A grand jury has indicted a Brooklyn man on a murder charge, and another man stands accused of taking the alleged murder weapon from him after a deadly February shooting in Hempstead, authorities said Friday.
Court records show James Wilson, 35, pleaded not guilty Thursday to a second-degree murder count and weapon charges during an arraignment in Nassau County Court.
Prosecutors have alleged Wilson opened fire at about 3 a.m. on Feb. 18 in the doorway of 100 Terrace Ave., shooting Matthew Gilreath, 28, of Hempstead, in the head, face and chest after Wilson approached him and started a conversation.
Wilson fired his gun at least six times, the Nassau district attorney's office said Friday.
At some point during the shooting, Gilreath fired back at Wilson, hitting him at least once in the abdomen, according to prosecutors.
A spokeswoman for Nassau District Attorney Madeline Singas said her office wouldn't comment at this time on any alleged motive for the shooting.
But Wilson's Huntington attorney, Christopher Cassar, claimed Friday that Gilreath approached his client wearing a mask and with a gun in his sweatshirt pocket.
Gilreath then started an argument with Wilson, grabbing at his necklace chains and shooting Wilson with the gun still in his sweatshirt, the defense attorney said.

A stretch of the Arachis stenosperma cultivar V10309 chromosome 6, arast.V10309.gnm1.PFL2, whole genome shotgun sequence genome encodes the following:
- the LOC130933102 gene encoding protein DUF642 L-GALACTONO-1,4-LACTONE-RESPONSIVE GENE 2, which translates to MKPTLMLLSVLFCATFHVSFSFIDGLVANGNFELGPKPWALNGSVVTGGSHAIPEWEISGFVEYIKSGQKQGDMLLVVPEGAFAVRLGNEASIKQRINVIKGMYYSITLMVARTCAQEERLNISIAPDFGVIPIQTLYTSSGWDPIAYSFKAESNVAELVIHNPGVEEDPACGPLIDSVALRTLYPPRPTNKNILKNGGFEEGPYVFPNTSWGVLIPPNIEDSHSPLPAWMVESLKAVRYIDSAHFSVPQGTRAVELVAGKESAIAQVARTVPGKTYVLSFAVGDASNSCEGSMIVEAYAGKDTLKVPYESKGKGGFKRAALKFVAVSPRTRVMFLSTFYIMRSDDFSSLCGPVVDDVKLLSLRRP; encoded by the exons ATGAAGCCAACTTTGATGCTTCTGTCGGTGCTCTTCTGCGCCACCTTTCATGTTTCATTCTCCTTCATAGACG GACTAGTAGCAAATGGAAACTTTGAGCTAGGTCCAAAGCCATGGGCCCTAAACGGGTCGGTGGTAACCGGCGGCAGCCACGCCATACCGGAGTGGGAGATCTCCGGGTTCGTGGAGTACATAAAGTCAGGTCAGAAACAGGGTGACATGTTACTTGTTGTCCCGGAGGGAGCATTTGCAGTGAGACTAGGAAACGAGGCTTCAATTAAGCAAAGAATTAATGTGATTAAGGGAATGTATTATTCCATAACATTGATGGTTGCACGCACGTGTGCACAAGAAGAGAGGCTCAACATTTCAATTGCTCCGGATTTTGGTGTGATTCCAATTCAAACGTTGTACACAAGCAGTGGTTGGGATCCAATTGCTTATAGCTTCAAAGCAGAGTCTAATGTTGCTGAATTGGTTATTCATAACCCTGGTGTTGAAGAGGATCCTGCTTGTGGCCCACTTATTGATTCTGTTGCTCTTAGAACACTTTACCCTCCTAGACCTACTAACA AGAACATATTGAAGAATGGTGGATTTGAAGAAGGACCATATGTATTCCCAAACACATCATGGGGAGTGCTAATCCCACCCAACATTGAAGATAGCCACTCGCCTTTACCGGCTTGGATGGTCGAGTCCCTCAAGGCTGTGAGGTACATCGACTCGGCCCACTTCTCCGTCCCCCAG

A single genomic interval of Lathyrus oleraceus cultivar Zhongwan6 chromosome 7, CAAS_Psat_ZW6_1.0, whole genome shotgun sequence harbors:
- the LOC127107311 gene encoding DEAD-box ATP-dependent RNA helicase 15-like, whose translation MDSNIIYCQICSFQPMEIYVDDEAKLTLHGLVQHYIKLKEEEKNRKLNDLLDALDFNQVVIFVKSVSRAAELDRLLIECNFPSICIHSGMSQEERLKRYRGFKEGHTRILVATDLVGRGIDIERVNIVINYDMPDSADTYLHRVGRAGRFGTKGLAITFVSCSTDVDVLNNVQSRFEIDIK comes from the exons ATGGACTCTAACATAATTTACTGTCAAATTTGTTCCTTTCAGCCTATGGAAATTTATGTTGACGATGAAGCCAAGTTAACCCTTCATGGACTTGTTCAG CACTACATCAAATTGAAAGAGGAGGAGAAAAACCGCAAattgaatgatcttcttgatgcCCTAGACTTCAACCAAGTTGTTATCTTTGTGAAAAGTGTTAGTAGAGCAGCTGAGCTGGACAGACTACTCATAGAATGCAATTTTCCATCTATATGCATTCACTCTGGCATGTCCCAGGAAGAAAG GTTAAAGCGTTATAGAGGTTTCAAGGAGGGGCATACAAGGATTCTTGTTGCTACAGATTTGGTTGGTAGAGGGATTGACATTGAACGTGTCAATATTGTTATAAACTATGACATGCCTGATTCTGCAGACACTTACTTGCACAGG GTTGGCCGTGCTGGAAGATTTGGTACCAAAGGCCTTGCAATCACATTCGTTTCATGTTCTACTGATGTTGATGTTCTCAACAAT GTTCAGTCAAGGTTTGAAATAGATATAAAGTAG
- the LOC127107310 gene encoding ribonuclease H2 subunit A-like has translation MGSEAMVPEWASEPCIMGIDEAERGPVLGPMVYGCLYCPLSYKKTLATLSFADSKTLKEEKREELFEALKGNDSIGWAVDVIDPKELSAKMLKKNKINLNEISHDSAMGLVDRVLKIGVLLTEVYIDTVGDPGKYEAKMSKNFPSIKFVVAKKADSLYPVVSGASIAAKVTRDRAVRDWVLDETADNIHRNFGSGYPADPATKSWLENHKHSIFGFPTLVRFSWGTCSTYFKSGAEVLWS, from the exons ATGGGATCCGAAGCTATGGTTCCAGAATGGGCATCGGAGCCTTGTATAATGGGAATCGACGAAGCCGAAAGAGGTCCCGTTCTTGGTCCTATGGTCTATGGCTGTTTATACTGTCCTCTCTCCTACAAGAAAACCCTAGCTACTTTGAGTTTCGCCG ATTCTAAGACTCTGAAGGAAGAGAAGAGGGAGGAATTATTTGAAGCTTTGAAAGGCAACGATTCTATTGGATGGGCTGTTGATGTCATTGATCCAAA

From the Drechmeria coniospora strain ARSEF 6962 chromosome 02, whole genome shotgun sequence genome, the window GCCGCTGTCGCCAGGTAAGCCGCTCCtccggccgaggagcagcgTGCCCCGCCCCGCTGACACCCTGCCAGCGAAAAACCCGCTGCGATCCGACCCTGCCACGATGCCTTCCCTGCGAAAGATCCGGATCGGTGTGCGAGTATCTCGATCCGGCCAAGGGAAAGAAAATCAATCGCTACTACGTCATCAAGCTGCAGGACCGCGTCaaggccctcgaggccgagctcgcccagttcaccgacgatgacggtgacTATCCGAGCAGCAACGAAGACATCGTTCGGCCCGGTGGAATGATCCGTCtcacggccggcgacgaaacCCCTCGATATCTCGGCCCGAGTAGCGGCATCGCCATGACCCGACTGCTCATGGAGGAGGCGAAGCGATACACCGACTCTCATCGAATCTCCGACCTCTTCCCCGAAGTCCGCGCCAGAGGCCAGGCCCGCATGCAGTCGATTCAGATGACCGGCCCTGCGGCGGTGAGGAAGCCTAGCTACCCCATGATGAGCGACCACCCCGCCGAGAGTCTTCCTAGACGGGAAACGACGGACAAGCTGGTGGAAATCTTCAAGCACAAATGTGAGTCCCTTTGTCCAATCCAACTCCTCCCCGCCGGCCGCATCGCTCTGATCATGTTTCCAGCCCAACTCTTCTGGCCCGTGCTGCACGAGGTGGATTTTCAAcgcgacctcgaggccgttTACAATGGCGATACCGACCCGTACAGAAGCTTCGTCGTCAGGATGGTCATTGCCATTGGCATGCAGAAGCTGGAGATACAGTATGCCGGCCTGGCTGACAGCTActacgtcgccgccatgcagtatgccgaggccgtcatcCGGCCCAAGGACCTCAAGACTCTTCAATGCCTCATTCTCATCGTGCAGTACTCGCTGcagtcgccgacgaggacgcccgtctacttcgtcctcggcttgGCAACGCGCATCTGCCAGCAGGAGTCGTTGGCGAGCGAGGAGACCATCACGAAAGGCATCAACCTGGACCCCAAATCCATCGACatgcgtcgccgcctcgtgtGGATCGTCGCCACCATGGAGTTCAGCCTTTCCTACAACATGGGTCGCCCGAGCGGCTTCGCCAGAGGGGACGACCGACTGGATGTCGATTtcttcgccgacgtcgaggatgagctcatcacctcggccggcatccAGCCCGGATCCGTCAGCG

Cassar described his client as the victim of an attempted rip-off but said he still was investigating if it was a third party who shot Gilreath and not his client.
"My client was shot so he doesn't recall exactly what happened," Cassar said, adding that Gilreath was found still wearing a mask and with a gun in his possession.
Prosecutors said Gilreath was later pronounced dead at a hospital, while Wilson was treated for a gunshot wound at a different hospital.
Prosecutors also alleged Friday that after the shooting, Raphael Carter, 31, of Hempstead, took the gun Wilson used in the slaying and brought it back to his own apartment. Singas' office said authorities never found that weapon.
Carter pleaded not guilty March 26 to an indictment charging him with criminal weapon possession, hindering prosecution and tampering with physical evidence, court records show.
Carter's Mineola attorney, Jeffrey Groder, said Friday he was conducting an investigation on his client's behalf and that it was too early for him to comment on the case.